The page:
Revolutionising the speed of aerodynamic design

The unstructured mesh technology, developed by Swansea researchers and included in the computational aerodynamics design system FLITE, has been of significant economic benefit to the aerospace industry. Using the FLITE system, aerodynamic simulations, which had previously often required several months to complete, could now be completed overnight.

Early research on the application of unstructured mesh methods in aerodynamics was undertaken with the support of NASA Langley Research Centre and further detailed research was supported by BAE Systems and DRA.

The FLITE unstructured mesh technology was supplied to BAE Systems in 1994 and the software was modified and industrialised to a point where the FLITE suite became their standard aerodynamic design tool. BAE Systems considered that the implementation of the FLITE approach led to a step change in their design process, enabling highly complex modern aerospace configurations to be analysed in short timescales. The FLITE system was heavily used by Airbus during the aerodynamic design of the A380 and it has also been utilised by a number of international organisations, such as Cassidian in Munich and IHPC in Singapore.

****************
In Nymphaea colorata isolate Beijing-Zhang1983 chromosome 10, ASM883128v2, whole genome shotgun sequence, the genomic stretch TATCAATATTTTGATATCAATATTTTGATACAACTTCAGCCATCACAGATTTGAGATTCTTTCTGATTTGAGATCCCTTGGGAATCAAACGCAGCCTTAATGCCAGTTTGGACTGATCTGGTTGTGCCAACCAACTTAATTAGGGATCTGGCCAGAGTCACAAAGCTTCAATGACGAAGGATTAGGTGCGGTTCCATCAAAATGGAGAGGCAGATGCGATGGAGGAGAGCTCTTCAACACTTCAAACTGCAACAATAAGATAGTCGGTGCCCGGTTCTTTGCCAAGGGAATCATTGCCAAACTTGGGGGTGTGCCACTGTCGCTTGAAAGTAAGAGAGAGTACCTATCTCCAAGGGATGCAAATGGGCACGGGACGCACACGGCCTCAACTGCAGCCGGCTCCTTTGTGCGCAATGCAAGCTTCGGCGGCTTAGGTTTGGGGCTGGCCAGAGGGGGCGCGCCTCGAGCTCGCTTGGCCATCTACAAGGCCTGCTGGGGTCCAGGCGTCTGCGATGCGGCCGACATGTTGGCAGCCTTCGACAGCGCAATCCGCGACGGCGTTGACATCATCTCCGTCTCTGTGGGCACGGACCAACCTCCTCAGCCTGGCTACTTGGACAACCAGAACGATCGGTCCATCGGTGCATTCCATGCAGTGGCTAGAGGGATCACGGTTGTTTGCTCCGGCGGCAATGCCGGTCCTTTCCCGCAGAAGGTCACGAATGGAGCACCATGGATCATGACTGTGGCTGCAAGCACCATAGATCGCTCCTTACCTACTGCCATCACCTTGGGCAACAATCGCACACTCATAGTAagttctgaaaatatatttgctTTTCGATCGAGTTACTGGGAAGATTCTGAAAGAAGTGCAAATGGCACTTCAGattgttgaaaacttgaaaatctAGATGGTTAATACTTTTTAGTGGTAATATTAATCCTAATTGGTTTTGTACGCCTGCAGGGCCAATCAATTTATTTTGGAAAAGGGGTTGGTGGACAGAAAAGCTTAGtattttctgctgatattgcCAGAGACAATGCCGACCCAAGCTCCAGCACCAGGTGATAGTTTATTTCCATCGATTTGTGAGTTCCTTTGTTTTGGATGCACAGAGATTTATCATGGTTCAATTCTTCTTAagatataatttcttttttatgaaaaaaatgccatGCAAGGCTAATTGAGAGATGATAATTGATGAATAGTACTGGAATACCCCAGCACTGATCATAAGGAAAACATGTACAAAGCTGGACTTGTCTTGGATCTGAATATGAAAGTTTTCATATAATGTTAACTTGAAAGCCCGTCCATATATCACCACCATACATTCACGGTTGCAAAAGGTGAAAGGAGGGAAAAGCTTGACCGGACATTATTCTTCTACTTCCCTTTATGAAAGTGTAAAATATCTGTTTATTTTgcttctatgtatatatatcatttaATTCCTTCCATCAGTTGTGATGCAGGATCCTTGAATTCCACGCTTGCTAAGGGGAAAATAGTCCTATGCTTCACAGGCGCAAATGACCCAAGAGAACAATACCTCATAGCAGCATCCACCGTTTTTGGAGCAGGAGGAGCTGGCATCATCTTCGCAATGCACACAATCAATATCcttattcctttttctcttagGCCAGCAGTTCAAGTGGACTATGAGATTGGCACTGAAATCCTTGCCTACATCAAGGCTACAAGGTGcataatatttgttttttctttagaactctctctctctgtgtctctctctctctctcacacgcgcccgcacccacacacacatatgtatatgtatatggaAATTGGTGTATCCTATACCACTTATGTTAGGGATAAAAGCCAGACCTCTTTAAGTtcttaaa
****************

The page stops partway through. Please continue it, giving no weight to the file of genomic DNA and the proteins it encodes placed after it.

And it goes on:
The FLITE system was also key to the success of the THRUST SSC project, which took the World Land Speed Record beyond the speed of sound in 1997. The aerodynamic design of THRUST SSC was undertaken using FLITE, which enabled the correct modelling of the interaction between the moving vehicle and the ground. 

The feasibility of creating an aerodynamic shape capable of safely achieving 1000mph on land was demonstrated in an initial study using the FLITE system. This enabled Lord Drayson to officially launch the BLOODHOUND SSC project in October 2008. Since that time, FLITE has been used to guide the shaping of the external geometry of the BLOODHOUND SSC vehicle to its fully mature current design. The use of FLITE in this project has also contributed to a significant activity in public engagement in science and engineering, including a large scale education programme in which over 5,000 schools have been involved.

Aerodynamic Design
Aerospace Aerodynamic Design
Unstructured Mesh